That's just the software, next you have the problem of laws and liability. Right now today vehicles get in accidents and insurance companies dispute the results with video of the accident and police reports sending them to arbitration. Imagine how much worse that will get when vehicles without a human driver are involved. Tack on liability, who is getting sued when a car drives itself? You know Tesla's lawyers won't allow them to sell a single car with that feature without all sorts of legal-ese saying that the owner is fully responsible. I know I certainly won't trust my legal liability to another companies software no matter how much I trust and believe in them!
 
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idriveacar

Member
Jun 30, 2021
69
127
Fremont
Interesting read, as someone who has extensive experience in software as well as AI, machine learning (including neural networks), but no experience with self-driving, I tend to agree that we are decades away from level 5. One thing that many people don't realize or at least I don't see discussed is that the more progress you make on "solving" level 5 autonomy the incremental difficulty increases exponentially. Even if you assume that Tesla is 90+% of the way to level 5 that is probably half of the effort, at most. My most optimistic expectation is 20 years, 50 is probably more realistic.

L5 is wishful thinking I agree; but do you really not think that geofenced L4 robo-taxies that don't require remote operators, or door to door L2 ADAS with minimal disengagements, is feasible within the next 6-12 months?

I look at Waymo, Zoox, Tesla, and IMO, I personally believe all of the tools are there. It doesn't seem, to me, that any sort of generational leap in technology is required to achieve better than human driving in most circumstances today. It's just a matter of work at this point.

I feel like your comment is suggesting that some fundamental tool is missing.
 

t3sl4drvr

Member
Sep 24, 2017
185
234
USA

Alphabet’s Waymo and GM’s Cruise get California DMV approval to run commercial autonomous car services

Under the new authorization, Cruise vehicles can operate on public roads in designated parts of San Francisco between 10 p.m. and 6 a.m., including in light rain or light fog, but cannot exceed 30 miles per hour, the department said. Waymo can operate its fleet in parts of San Francisco and San Mateo counties at or below 65 mph, including in the rain or light fog.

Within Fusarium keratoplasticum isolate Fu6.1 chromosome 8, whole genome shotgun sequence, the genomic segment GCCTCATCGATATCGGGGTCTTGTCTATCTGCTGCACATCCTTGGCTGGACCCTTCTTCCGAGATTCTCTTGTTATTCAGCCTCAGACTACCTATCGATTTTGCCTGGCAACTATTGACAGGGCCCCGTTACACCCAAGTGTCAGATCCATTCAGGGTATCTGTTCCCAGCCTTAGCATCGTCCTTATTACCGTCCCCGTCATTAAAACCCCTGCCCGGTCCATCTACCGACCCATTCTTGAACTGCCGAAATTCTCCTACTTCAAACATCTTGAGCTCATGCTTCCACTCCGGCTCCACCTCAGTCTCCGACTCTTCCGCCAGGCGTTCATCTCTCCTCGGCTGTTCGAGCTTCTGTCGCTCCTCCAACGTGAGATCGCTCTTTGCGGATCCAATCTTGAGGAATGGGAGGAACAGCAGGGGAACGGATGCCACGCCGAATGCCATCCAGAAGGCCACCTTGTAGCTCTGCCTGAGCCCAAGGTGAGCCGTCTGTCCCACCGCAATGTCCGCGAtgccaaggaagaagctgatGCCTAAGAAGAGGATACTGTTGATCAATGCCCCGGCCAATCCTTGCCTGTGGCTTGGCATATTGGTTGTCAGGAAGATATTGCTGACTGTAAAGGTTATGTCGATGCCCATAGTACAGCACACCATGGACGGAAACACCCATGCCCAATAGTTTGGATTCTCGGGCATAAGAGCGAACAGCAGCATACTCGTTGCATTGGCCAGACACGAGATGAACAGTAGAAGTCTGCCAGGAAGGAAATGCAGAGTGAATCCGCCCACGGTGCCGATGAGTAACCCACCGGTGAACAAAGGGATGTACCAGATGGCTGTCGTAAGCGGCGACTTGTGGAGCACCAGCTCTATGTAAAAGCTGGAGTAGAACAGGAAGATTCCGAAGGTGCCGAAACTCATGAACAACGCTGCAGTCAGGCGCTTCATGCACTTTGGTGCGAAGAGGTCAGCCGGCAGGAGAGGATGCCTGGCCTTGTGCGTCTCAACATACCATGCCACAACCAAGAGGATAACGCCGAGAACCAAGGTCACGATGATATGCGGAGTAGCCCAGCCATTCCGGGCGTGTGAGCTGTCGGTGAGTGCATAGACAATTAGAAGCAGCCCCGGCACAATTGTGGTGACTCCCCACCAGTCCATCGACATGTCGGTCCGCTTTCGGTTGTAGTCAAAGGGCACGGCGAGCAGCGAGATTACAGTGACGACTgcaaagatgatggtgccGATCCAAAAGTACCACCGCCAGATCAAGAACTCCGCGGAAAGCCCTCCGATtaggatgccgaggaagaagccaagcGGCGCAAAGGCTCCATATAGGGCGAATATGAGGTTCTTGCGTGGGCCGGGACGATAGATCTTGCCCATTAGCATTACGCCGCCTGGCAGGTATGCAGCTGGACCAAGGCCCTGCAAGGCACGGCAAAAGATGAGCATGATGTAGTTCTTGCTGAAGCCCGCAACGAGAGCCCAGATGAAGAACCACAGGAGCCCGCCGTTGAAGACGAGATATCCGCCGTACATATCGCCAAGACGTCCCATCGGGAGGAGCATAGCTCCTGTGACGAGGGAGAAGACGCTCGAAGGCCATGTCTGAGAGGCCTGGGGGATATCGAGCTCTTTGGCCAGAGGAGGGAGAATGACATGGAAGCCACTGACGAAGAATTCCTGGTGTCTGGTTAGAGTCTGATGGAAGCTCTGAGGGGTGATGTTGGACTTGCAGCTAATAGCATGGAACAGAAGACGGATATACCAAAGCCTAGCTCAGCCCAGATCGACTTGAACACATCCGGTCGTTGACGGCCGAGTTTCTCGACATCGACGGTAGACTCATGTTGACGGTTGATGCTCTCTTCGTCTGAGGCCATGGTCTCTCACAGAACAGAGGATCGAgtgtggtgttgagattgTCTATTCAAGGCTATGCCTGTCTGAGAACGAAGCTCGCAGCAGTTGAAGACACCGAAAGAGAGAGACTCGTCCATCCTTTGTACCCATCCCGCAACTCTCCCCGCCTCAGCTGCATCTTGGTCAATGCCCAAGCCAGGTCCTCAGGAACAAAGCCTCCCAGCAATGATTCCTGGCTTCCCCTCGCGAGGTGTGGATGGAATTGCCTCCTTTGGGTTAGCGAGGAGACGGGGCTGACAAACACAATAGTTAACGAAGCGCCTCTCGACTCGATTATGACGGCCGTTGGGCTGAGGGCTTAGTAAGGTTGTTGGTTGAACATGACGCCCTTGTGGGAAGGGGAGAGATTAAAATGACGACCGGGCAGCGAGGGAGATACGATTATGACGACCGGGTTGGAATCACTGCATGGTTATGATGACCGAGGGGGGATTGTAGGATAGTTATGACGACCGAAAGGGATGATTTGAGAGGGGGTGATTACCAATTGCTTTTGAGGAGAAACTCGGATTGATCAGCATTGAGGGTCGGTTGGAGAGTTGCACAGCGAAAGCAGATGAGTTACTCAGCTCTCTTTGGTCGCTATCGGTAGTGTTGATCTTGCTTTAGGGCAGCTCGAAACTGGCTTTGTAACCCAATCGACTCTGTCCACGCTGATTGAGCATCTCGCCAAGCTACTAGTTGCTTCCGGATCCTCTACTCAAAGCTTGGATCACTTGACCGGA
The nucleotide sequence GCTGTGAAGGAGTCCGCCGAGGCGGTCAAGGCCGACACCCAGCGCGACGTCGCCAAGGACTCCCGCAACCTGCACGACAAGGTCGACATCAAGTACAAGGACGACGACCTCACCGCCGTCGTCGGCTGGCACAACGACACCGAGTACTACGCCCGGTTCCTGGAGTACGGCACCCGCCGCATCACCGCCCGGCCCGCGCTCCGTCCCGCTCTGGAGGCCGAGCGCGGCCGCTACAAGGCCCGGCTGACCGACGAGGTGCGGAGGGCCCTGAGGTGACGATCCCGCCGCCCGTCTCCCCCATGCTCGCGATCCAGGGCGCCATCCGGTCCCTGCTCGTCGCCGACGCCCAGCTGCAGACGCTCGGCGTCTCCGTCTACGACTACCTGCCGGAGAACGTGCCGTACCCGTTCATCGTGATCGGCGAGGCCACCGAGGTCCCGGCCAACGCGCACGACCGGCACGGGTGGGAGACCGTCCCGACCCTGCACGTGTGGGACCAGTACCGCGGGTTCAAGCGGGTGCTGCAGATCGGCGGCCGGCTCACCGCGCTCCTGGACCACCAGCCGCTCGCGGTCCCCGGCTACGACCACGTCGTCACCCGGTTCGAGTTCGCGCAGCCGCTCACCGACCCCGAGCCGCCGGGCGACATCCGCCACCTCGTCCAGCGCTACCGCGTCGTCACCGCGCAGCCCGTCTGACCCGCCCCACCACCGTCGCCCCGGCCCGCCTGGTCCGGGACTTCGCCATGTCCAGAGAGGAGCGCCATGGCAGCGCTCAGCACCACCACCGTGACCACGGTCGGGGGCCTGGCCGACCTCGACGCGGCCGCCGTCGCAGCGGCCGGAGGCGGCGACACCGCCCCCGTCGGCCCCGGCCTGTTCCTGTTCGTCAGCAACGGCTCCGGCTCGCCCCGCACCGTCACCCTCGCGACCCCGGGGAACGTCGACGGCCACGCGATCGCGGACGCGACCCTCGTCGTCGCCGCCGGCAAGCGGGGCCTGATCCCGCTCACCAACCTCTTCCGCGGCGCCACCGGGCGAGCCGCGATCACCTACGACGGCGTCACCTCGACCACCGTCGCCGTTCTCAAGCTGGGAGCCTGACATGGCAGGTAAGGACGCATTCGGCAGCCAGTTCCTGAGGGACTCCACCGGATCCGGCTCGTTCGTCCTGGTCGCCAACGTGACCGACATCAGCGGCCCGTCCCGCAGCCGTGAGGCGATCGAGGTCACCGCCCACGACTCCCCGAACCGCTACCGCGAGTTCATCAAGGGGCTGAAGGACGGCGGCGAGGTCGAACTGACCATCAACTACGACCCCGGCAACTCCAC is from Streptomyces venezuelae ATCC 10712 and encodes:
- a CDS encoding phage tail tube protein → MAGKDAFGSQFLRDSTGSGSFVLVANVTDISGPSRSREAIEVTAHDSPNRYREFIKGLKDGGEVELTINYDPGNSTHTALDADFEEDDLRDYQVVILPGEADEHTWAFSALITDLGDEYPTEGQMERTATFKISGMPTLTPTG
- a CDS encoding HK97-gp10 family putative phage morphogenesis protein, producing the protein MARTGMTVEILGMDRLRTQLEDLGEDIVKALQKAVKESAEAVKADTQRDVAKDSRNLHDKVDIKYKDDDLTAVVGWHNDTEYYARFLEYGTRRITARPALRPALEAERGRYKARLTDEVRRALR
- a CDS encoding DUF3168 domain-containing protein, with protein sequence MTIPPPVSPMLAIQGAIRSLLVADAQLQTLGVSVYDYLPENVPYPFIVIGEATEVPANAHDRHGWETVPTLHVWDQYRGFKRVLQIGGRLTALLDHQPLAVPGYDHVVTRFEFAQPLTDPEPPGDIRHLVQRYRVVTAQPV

Commercializing autonomous vehicles has been far more challenging than many predicted even a few years ago, but Waymo and Cruise are considered to be two of the frontrunners.

In May, both Waymo and Cruise applied for permits to begin charging for rides and delivery. Cruise applied to not have a safety driver present, while Waymo applied to have a safety driver, Reuters reported.
 

dgatwood

Member
Dec 20, 2017
959
1,103
Sunnyvale, ca
Under the new authorization, Cruise vehicles can operate on public roads in designated parts of San Francisco between 10 p.m. and 6 a.m., including in light rain or light fog, but cannot exceed 30 miles per hour, the department said.
Where in San Francisco would you be able to go over 30 miles per hour? I mean, I guess maybe on the freeway, but that's more like a bypass around San Francisco than in San Francisco.... :D

Of course, if they had limited it to other times of day, that physical impossibility would include the freeway, too. :D
 
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Tam

Well-Known Member
Nov 25, 2012
9,482
8,636
Visalia, CA
...I personally believe all of the tools are there. It doesn't seem, to me, that any sort of generational leap in technology is required to achieve better than human driving in most circumstances today. It's just a matter of work at this point...

Previously, researchers also thought the same for years but it's another thing to bring the theory into real life.

Sounds good in theory that radarless Tesla would not suffer phantom brakes but that's not true in real life.